Tag Archives: wine brands

Winebits 352: Red wine, wine brands, three-tier

wine news red wine ? Bring on the red wine: Americans, apparently, drink more red wine than white. This is not news, though for some reason a writer at the Washington Post who doesn’t write about wine (and there seem to be so many of them) thinks it is. Red wine has traditionally outsold white, but a white, chardonnay, remains the best selling wine in the U.S. The people at the Post have one of the best wine writers in the world working for them; I don’t know why they insist on pretending to be experts when there is a real expert at hand. One other thing, as long as I’m being cranky: Given that online retailing accounts for just 5 percent of U.S. wine sales, is a survey from an on-line retailer a better source than Nielsen or the Wine Institute?

? Bring on the new brands: One of the great mysteries in the wine business is how many wines actually exist. It’s also a mystery why it’s a mystery, since wine is regulated and this should not be difficult to determine. But it is, and the best guess has been about 15,000, which includes different varietals but not different vintages. Turns out that may be just a fraction of the total, according to Ship Compliant, a company that helps wineries through the maze of regulation. It found that the federal government approved 93,000 labels in 2013. However, since that could include changes to old labels or old wine given a new name, as well as wines that were proposed but never made it to market, there probably aren’t 93,000 wines available for sale. Which, given the size of the Great Wall of Wine, is no doubt a good thing.

? Bring on the lawyers: The Wine Curmudgeon notes this item not because he expects anyone to understand it unless they are a liquor law attorney with a large staff, but to remind the world, again, of the pointlessness of the three-tier system unless you are a distributor or attorney. It details a court case in which a distributor is suing a producer even though the producer followed the letter of the law. Or something like that. Regardless of the outcome, it will make no difference to anyone who buys wine. Incidentally, this is a jury trial. I can only shake my head in sympathy for those poor jurors, and hope they have lots of wine at home for afterwards. Update: Hours — literally — after I posted this, the suit was settled. No doubt they were terrified the jury would laugh at them, go home, and open a beer.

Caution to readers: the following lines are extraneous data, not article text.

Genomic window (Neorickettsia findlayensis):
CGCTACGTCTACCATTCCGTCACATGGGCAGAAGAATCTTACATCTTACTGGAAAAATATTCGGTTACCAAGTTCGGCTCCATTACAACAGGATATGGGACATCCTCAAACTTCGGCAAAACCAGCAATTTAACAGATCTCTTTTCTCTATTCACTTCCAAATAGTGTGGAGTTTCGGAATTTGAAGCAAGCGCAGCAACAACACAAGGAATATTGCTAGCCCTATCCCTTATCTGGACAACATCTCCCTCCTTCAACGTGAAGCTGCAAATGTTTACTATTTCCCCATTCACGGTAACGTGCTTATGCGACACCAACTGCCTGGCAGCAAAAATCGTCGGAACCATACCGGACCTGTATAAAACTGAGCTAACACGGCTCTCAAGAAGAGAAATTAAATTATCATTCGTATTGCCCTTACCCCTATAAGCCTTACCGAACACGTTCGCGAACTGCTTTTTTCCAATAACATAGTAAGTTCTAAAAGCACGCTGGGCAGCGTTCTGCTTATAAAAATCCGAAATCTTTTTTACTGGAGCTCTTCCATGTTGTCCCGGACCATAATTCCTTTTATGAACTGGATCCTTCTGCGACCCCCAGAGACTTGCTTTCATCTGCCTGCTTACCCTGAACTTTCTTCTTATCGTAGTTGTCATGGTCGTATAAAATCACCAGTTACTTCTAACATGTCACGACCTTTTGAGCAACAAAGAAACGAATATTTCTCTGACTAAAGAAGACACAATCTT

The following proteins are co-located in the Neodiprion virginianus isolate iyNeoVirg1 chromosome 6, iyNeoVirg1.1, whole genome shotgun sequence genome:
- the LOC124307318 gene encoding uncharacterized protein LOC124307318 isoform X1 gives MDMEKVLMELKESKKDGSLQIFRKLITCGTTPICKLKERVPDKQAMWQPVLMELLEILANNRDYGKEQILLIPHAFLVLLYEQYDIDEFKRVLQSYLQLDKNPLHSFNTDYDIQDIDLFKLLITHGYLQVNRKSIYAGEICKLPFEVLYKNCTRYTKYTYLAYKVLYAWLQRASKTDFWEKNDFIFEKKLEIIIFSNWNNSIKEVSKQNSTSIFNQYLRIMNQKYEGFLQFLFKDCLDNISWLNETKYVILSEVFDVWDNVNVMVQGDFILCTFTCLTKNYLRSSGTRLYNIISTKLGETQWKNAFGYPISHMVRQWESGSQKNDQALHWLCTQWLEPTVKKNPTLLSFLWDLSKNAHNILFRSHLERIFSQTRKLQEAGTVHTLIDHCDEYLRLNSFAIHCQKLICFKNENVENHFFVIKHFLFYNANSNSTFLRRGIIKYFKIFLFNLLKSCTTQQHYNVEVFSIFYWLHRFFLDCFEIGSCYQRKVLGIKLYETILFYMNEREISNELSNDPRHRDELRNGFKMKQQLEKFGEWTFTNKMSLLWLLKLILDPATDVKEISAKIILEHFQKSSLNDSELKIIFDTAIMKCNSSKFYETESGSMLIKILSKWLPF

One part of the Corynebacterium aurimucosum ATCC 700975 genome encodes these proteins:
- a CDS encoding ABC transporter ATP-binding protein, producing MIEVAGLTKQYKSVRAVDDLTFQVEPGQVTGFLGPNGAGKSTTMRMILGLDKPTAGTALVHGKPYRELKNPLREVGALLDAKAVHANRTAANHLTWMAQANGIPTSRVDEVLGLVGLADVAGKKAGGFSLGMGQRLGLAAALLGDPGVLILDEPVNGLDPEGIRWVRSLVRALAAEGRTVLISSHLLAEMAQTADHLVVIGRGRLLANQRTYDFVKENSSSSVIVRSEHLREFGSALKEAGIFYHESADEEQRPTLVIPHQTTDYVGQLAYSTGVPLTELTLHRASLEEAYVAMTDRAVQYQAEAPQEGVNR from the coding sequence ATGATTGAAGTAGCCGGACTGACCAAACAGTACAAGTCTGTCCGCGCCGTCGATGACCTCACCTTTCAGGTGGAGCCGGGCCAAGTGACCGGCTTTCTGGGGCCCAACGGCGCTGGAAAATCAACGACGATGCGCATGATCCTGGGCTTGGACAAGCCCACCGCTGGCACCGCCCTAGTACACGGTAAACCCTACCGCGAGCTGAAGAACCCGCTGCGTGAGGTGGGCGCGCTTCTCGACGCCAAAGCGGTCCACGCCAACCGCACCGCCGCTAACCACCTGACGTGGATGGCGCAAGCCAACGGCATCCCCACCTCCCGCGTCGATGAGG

Image courtesy of Houston Press food blog, using a Creative Commons license

What’s the best cheap wine brand?

You tell me, using this poll. After all, the whole point of what I’m doing here is help wine drinkers to figure out what they like so they don’t need to be told by people like me. Planned obsolescence for wine writers is not such a bad idea, is it?

Voting is simple — just click on the up or down button. Voting starts today and ends on Sunday; I’ll post results on Monday with a few comments, which will be a fine way to begin the blog’s sixth annual birthday week. If you get the blog via email or RSS subscription, click here to go to the site so you can vote.

[rnkrwp id=”1044663″ url=”http://www.ranker.com/list/the-best-cheap-wine-brand/winecurmudgeon” name=”The Best Cheap Wine Brand”]

Big wine companies and wine quality, part II

Big-CompaniesThis is the second of two parts looking at consolidation in the wine business and the rise of the giant producer — a handful of which dominate the U.S. wine business. Today, advice on how to tell which multi-national made the wine you drink. The first part, which ran on Dec. 13, looked at company size and why it matters.